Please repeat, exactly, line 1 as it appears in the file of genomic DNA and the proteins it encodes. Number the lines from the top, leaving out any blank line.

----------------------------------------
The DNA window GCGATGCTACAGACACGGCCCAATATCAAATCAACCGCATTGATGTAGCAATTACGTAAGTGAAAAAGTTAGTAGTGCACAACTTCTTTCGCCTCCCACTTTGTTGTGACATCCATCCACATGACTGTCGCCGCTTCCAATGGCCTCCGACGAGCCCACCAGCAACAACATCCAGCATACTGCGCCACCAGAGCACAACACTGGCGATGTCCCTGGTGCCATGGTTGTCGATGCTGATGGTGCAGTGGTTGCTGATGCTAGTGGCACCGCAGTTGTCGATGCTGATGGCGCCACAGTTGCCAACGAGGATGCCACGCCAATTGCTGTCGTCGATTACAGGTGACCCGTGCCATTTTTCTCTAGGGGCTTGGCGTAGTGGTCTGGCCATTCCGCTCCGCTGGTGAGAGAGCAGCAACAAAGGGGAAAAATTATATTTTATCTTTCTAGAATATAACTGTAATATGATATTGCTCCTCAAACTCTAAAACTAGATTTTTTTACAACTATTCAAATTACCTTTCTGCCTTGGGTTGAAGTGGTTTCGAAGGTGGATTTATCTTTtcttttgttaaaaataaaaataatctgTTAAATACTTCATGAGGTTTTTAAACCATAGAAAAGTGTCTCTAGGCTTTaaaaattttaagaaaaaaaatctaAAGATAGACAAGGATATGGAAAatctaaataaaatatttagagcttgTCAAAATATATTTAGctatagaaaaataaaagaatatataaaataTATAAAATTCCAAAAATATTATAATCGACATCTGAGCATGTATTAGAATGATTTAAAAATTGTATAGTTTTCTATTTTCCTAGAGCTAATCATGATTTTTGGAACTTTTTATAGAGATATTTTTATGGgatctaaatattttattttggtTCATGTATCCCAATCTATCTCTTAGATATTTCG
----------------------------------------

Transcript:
The DNA window GCGATGCTACAGACACGGCCCAATATCAAATCAACCGCATTGATGTAGCAATTACGTAAGTGAAAAAGTTAGTAGTGCACAACTTCTTTCGCCTCCCACTTTGTTGTGACATCCATCCACATGACTGTCGCCGCTTCCAATGGCCTCCGACGAGCCCACCAGCAACAACATCCAGCATACTGCGCCACCAGAGCACAACACTGGCGATGTCCCTGGTGCCATGGTTGTCGATGCTGATGGTGCAGTGGTTGCTGATGCTAGTGGCACCGCAGTTGTCGATGCTGATGGCGCCACAGTTGCCAACGAGGATGCCACGCCAATTGCTGTCGTCGATTACAGGTGACCCGTGCCATTTTTCTCTAGGGGCTTGGCGTAGTGGTCTGGCCATTCCGCTCCGCTGGTGAGAGAGCAGCAACAAAGGGGAAAAATTATATTTTATCTTTCTAGAATATAACTGTAATATGATATTGCTCCTCAAACTCTAAAACTAGATTTTTTTACAACTATTCAAATTACCTTTCTGCCTTGGGTTGAAGTGGTTTCGAAGGTGGATTTATCTTTtcttttgttaaaaataaaaataatctgTTAAATACTTCATGAGGTTTTTAAACCATAGAAAAGTGTCTCTAGGCTTTaaaaattttaagaaaaaaaatctaAAGATAGACAAGGATATGGAAAatctaaataaaatatttagagcttgTCAAAATATATTTAGctatagaaaaataaaagaatatataaaataTATAAAATTCCAAAAATATTATAATCGACATCTGAGCATGTATTAGAATGATTTAAAAATTGTATAGTTTTCTATTTTCCTAGAGCTAATCATGATTTTTGGAACTTTTTATAGAGATATTTTTATGGgatctaaatattttattttggtTCATGTATCCCAATCTATCTCTTAGATATTTCG